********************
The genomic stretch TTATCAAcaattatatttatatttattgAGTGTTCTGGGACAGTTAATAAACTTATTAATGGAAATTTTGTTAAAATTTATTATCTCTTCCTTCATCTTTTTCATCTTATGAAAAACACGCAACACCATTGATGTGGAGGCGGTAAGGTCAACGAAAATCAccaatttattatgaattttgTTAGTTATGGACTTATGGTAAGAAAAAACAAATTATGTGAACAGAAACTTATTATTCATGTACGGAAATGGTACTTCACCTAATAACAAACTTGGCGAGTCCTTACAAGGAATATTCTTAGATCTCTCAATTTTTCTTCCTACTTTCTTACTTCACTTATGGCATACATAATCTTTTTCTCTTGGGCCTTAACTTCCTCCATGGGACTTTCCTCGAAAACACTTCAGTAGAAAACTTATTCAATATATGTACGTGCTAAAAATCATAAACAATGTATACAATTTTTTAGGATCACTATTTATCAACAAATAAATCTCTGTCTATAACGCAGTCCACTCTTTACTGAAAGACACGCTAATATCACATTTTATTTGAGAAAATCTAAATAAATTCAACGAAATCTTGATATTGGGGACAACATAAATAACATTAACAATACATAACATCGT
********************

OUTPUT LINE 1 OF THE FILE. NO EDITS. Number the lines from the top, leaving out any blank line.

The genomic stretch TTATCAAcaattatatttatatttattgAGTGTTCTGGGACAGTTAATAAACTTATTAATGGAAATTTTGTTAAAATTTATTATCTCTTCCTTCATCTTTTTCATCTTATGAAAAACACGCAACACCATTGATGTGGAGGCGGTAAGGTCAACGAAAATCAccaatttattatgaattttgTTAGTTATGGACTTATGGTAAGAAAAAACAAATTATGTGAACAGAAACTTATTATTCATGTACGGAAATGGTACTTCACCTAATAACAAACTTGGCGAGTCCTTACAAGGAATATTCTTAGATCTCTCAATTTTTCTTCCTACTTTCTTACTTCACTTATGGCATACATAATCTTTTTCTCTTGGGCCTTAACTTCCTCCATGGGACTTTCCTCGAAAACACTTCAGTAGAAAACTTATTCAATATATGTACGTGCTAAAAATCATAAACAATGTATACAATTTTTTAGGATCACTATTTATCAACAAATAAATCTCTGTCTATAACGCAGTCCACTCTTTACTGAAAGACACGCTAATATCACATTTTATTTGAGAAAATCTAAATAAATTCAACGAAATCTTGATATTGGGGACAACATAAATAACATTAACAATACATAACATCGT